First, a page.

Latest Thinking | Tax

UK Supreme Court Upholds the Principles of Legal Privilege

In its recent judgment in the Prudential case, the UK Supreme Court, by a 5:2 majority, has held that legal advice privilege (“LAP”) only extends to legal advice given by qualified lawyers. The decision is an authoritative confirmation of the unique and confidential nature of the lawyer-client relationship distinct from a relationship with other professional advisers such as accountants.

The dispute arose after HMRC demanded Prudential provide documents in connection with a marketed tax avoidance scheme that had been devised by its accountants. Prudential withheld certain documents on the grounds that it was entitled to claim LAP in respect of them, because they related to the seeking (by Prudential) and the giving (by the accountants) of legal advice. On the receipt of notices from HMRC requiring disclosure, Prudential applied for judicial review, claiming that the notices were invalid as the documents were covered by LAP. The High Court rejected the application on the basis that LAP does not extend to advice provided by a professional person who is not a qualified lawyer. The High Court decision was upheld by the Court of Appeal.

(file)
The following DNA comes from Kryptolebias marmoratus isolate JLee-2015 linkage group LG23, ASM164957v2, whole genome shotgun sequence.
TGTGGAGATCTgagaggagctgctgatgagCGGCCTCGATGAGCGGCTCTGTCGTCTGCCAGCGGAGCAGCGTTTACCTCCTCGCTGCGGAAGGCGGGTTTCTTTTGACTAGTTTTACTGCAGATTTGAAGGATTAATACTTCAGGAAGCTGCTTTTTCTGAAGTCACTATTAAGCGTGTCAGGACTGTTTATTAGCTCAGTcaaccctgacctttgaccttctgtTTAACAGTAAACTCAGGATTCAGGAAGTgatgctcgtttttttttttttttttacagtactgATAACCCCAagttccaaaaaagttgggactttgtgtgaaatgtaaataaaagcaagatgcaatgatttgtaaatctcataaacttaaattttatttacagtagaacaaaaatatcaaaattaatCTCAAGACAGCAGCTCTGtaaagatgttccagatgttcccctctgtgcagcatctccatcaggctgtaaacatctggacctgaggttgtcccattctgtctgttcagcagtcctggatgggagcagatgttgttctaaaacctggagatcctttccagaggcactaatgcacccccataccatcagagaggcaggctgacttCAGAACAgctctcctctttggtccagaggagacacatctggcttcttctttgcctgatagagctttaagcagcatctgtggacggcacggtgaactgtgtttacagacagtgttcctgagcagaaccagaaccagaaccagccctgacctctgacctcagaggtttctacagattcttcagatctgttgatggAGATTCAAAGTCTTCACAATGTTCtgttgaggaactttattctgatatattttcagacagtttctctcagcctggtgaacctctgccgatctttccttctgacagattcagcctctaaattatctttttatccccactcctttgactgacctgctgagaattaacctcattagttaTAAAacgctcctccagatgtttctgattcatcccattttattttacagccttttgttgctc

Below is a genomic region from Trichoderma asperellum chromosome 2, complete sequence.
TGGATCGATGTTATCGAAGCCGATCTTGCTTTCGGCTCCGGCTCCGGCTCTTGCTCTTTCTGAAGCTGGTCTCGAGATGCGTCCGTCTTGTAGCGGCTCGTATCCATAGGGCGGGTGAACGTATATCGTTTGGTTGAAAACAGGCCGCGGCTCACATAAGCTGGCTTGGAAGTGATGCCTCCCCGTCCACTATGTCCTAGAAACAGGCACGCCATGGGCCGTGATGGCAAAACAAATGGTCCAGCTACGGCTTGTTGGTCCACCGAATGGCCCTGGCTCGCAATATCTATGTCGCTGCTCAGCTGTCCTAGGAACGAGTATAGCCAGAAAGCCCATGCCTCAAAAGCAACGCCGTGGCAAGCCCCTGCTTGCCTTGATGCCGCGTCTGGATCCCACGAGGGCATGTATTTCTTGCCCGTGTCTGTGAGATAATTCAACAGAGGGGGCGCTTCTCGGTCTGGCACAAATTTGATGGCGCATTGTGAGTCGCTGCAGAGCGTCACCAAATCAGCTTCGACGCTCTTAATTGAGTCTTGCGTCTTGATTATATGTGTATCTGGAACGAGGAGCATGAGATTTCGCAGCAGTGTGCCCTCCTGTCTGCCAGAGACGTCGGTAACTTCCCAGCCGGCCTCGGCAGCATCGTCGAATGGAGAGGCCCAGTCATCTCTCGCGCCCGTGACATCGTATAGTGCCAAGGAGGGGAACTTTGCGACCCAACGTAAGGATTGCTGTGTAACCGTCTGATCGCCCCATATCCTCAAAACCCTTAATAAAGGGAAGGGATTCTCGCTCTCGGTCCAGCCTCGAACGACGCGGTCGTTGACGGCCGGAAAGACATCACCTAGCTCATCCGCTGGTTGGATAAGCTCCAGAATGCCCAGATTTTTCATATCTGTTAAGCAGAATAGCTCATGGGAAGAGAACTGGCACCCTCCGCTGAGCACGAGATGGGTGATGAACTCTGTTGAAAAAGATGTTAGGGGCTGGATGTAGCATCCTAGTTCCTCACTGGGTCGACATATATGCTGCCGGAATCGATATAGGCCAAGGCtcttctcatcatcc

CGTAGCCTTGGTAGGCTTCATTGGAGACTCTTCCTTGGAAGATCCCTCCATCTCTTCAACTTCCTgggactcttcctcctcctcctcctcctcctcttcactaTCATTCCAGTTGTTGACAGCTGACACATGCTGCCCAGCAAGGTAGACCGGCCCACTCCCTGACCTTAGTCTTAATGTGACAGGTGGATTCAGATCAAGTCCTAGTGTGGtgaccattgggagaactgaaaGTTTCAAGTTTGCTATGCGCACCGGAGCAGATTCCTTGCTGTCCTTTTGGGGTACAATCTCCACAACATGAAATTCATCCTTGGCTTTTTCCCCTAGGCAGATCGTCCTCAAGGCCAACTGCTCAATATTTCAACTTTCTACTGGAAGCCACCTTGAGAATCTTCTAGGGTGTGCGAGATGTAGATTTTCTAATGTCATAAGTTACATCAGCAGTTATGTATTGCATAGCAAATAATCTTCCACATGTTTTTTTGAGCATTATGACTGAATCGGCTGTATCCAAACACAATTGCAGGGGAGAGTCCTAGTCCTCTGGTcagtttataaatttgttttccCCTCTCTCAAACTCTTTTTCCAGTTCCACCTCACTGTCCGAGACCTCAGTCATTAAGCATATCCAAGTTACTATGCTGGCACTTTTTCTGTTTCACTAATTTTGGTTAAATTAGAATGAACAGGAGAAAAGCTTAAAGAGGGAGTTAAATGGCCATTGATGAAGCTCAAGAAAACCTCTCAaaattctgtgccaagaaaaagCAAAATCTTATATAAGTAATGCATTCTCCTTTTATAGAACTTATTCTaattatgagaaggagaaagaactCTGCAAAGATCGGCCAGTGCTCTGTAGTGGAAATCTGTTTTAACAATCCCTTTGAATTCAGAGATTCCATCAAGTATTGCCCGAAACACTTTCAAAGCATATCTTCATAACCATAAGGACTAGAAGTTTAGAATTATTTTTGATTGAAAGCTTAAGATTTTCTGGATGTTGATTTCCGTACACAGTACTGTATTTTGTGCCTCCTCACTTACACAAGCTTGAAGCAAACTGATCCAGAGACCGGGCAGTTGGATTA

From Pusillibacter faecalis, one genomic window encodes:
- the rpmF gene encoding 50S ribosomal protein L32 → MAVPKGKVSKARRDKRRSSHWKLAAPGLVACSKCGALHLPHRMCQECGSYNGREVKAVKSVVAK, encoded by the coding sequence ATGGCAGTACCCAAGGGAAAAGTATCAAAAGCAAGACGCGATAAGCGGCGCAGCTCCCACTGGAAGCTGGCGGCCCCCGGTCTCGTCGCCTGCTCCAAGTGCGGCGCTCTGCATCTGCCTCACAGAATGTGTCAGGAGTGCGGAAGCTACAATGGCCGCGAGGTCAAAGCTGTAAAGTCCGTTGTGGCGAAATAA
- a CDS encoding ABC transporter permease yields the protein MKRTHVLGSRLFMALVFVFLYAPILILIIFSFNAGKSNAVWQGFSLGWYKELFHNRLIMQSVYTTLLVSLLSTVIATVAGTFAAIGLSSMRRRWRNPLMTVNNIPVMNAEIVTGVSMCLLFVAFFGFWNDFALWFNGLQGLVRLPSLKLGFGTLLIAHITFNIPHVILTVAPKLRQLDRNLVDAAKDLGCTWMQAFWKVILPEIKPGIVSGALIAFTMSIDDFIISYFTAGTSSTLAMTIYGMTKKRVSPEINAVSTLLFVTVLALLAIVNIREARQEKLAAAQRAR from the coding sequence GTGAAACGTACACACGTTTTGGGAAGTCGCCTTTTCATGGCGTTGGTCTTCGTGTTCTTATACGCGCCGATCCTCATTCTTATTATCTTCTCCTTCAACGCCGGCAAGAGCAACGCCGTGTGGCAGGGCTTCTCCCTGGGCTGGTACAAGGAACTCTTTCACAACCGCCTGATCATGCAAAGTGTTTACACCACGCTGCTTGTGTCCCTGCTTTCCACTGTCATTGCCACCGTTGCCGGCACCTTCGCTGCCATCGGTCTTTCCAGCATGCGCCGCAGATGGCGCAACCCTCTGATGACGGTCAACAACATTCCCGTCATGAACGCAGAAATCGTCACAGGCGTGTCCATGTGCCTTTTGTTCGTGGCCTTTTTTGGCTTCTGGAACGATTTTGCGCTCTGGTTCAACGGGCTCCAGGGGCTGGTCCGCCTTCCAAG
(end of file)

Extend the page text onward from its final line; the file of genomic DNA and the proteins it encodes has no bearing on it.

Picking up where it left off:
The Supreme Court followed the earlier decisions and held that LAP should not be extended to communications in connection with advice given by professional people other than qualified lawyers, even where that advice is legal advice which that professional person is qualified to give.

Lord Neuberger, giving the lead judgment, summarised the reasoning of the Majority:

  1. Allowing Prudential’s appeal would be likely to lead to what is currently a clear and well understood principle becoming an unclear principle, involving uncertainty.

  2. Extending LAP to cases where legal advice is given by professional people who are not qualified lawyers would raise questions of policy which should be left to parliament.

  3. Parliament has enacted legislation relating to LAP, which, at the very least, suggests that it would be inappropriate for the court to extend the law as proposed by Prudential.

Prudential serves as clear authority on the existence of LAP and the continued importance of the confidential and privileged nature of the lawyer-client relationship. The decision reinforces the fact that clients wishing to receive confidential legal advice should communicate with a qualified lawyer.

Please click here to see the judgment in full.